Michelle Thorne
Michelle Thorne

Her Mission: Getting Out the CU Message

'We need to do a better job communicating the CU difference.'

October 13, 2015

MICHELLE THORNE never thought she’d lead a credit union, but she stepped up to take over as president/CEO of the $171 million asset American United Family of Credit Unions, West Jordan, Utah, when the previous president/CEO unexpectedly passed away last year.

Thorne says she’s motivated to come to work everyday “to help keep this organization viable well into the future for the most influential people in my professional career—the credit union’s employees and members.”

Stephanie Braun, the credit union’s executive administrative assistant, says Thorne “knows she has a great team and she loves to hear our opinions and ideas. She has been a great mentor to staff and has taught us about true leadership. As a result, morale at our credit union has improved tenfold. She brought to the job a fresh new perspective and she believes in teamwork.”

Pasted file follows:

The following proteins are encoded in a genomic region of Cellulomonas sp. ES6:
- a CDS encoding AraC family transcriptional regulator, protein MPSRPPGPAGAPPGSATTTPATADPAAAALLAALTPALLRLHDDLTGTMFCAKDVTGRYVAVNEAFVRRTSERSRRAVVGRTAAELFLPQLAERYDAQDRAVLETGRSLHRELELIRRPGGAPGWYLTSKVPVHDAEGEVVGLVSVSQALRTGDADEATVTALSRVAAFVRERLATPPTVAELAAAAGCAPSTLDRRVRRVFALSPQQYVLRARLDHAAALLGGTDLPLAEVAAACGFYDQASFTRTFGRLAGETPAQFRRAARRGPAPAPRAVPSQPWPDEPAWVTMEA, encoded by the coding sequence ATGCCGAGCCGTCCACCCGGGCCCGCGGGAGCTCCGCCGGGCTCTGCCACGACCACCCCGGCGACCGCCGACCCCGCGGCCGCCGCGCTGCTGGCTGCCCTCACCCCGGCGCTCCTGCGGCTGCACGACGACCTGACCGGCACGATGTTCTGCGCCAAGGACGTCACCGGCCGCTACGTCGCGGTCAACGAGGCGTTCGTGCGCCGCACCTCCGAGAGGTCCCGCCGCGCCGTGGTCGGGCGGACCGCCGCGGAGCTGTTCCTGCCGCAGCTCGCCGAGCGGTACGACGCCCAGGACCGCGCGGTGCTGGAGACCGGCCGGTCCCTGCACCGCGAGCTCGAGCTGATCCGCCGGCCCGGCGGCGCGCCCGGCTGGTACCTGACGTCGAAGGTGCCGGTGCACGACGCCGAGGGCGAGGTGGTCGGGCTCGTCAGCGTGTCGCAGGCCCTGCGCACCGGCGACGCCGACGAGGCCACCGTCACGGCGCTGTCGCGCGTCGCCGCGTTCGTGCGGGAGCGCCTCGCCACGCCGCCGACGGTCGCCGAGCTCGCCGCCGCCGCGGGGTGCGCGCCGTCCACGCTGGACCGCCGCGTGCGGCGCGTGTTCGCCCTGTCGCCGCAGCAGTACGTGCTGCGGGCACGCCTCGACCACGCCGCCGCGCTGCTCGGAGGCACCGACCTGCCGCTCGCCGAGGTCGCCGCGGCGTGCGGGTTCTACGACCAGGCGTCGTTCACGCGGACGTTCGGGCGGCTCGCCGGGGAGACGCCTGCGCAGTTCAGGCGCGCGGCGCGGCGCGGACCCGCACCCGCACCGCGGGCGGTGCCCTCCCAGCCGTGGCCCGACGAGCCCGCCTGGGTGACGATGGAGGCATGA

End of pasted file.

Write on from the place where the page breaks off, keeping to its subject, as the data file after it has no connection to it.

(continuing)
“In my position, it’s my responsibility to help our employees help our members by providing the resources, training, and strategic direction for the credit union,” Thorne says.

Thorne, who earned a B.S. in marketing in 1996 and an MBA in 1999 from the University of Utah, was working for the university’s business school when she was asked to undertake a marketing and data mining study for the credit union 13 years ago. She moved from being a consultant to manager of marketing and lending. Then, in 2006, she became vice president of marketing, lending, and human resources. After the credit union reorganized in 2011, she became the head of operations until moving into the president/ CEO role.

She looks forward to continuing in that position as the credit union moves into the future.

“More than leaving the credit union in a better place, I want to make sure that we’ve done a better job in getting our message out about credit unions,” Thorne says.

“Like everyone else, I believe in the credit union movement,” she continues. “I cringe when young people talk about banks and credit unions as if they’re one in the same. We need to do a better job communicating the difference—that not only can we do what a bank can do, but we do it better. And instead of the excess going to stockholders, it’s returned to our members.”